Search This Blog

Thursday, 31 July 2008

Best Script Meeting Sketch Ever


If anyone has ever seen Ed, Edd and Eddie on Cartoon Network, you'll remember that one of the characters is surrounded by a miasma of fleas and general humming nasties. I was reminded of this when The Boy announced that two of his friends were coming for a sleepover. Delightful boys, all of them, but all with the same relaxed approach to personal hygeine. Having suggested they leave the bedroom window open so as not to corrode their lungs, I left them to killing zombies on the X-Box. The next day when they went home, The Boy's bedroom smelled as though it had been occupied by an army of giant, sweaty hamsters.

And now Boy has just marched into my bedroom and announced that one of the kittens has fleas. This is surprising given that I've just doused all three of them in Frontline, the number one catty flea killer on the market. "I keep seeing black things jumping off my legs" said The Boy in tones of utter outrage. There are three possible reasons for this:

1. The kitten does have fleas (unlikely since I 'frontlined' them three days ago.
2. The Boy is taking whatever drugs that cause visions of black spots.
3. The Boy has fleas.

Oh dear.

Friday, 25 July 2008

Pushing On

The last few weeks have been really rough. Having work rejected sucks. And it's no good telling yourself over and over: "It's not you that's being rejected." It's your work, your ideas, your presentation of the ideas that's being rejected. And yet it's not you being rejected? Erm . . .yes it is.

And it keeps on happening no matter how high you climb the ladder. After Russell T. Davies had written 'Queer as Folk' he'd have been forgiven for a tiny assumption that his next project would be received with open arms. Instead, it was rejected. And after being assured that her series 'Hetty Wainthrope Investigates' would run for a fifth series, Patricia Routledge was understandably angry when it was dropped without anyone bothering to tell her.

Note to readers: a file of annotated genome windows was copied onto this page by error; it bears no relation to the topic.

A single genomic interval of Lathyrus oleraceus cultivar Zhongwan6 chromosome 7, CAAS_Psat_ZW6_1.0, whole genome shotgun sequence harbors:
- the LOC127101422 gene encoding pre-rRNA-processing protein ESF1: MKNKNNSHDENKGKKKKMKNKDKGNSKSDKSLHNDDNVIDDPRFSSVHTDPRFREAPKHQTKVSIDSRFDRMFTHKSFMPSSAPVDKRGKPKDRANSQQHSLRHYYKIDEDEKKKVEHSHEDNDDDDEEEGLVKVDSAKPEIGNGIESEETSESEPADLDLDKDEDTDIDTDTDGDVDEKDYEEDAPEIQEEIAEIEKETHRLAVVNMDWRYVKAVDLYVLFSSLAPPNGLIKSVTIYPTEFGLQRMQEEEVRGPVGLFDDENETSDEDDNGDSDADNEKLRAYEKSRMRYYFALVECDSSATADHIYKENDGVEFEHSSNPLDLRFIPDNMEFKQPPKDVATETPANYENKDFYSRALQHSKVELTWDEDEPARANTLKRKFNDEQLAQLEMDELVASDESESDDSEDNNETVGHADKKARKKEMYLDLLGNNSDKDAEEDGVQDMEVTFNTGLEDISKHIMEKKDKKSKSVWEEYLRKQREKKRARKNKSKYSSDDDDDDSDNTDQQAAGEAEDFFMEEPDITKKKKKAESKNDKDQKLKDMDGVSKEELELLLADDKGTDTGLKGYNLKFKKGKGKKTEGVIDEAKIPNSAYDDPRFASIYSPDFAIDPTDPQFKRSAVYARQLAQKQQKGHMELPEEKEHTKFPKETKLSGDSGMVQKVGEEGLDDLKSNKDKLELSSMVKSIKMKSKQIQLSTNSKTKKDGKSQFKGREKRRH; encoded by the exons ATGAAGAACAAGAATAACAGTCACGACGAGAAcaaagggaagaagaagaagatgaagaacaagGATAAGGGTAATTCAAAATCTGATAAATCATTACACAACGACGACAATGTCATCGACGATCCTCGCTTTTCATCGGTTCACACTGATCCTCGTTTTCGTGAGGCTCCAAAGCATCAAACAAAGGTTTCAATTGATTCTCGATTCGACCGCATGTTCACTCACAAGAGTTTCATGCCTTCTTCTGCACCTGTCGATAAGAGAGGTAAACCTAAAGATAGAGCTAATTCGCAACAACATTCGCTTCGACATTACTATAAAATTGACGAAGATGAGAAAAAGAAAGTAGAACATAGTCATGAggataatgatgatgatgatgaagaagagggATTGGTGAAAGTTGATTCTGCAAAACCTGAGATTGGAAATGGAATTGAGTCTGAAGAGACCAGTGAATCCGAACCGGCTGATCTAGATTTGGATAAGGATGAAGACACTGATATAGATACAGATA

Rejection is crushing. So what can you do to lessen the blow? This is what I've painfully learned:

1. Never put all your writing/acting eggs in one basket. Rely on nothing until you get a contract or a cheque. Keep looking for other work.

2. Diversify. A good friend of mine said she was sacked without reason from a journalism job and went into tv instead. Then she headed towards books. Get as many strings to your bow as you can.

3. You should have at least three projects on the go at any one time, particularly in the early stages of your career. Of course there will be times when you have to concentrate on doing one thing, but try to make sure there isn't a great black hole when that particular project ends.

4. Feel it. Acknowledge how shit you feel but don't punish yourself. Be kind. Take a bit of time off and lean on friends.

5. Try not to get too pissed.

6. Don't write an angry email to the bastard tosspots who turned down your brilliant idea. Particularly if you've ignored point no 5. I know someone who did this and while she was justified and the actual email wasn't particularly vituperative, the recipient didn't change his mind and now she's the person who sent the angry email.

7. Also if you get really abusive in your angry email you could end up looking like a bit of a tit like Giles Coren.

8. Keep going. All writers, all freelancers are rejected. You are not alone. It just feels like you are.

Tuesday, 22 July 2008


The Daily Mail is postively quivering with outrage over Sienna Miller's alleged affair with Balthazar Getty, and predictably, the comments on Ms Miller's hussiness have been vintage Daily Mail. But the one that made me laugh and jerked me temporarily out of my gloom was something along the lines of: "Why couldn't she leave a married man alone . . .blah blah . . won't be seeing any more of HER films . . .huff huff . . I've got ONE WORD to sum her up. Home Wrecker".

That's told you Sienna. The Mail has Spoken.

Friday, 18 July 2008

Eating a Discreet Doughnut

Probably the best Smack the Pony sketch ever about how to eat discreetly while at work. I wrote it of course.

Wednesday, 16 July 2008

Brick Wall

I haven't posted for a little while because I've been feeling like shit. The three ideas I offered to the BBC have all been rejected. But it's not just a quick 'no' - it's been a lot of to-ing and fro-ing and 'possiblies' and now 'NO'. I offered something on the back of a series I wrote last year. I've been working on it for a long time and did that thing of twisting myself inside out to give them what I thought they wanted. And it has been rejected on what feels like a whim. Along with two other things that they wanted, then they didn't want. I know it's not the end of the world. But right now I really feel like it is.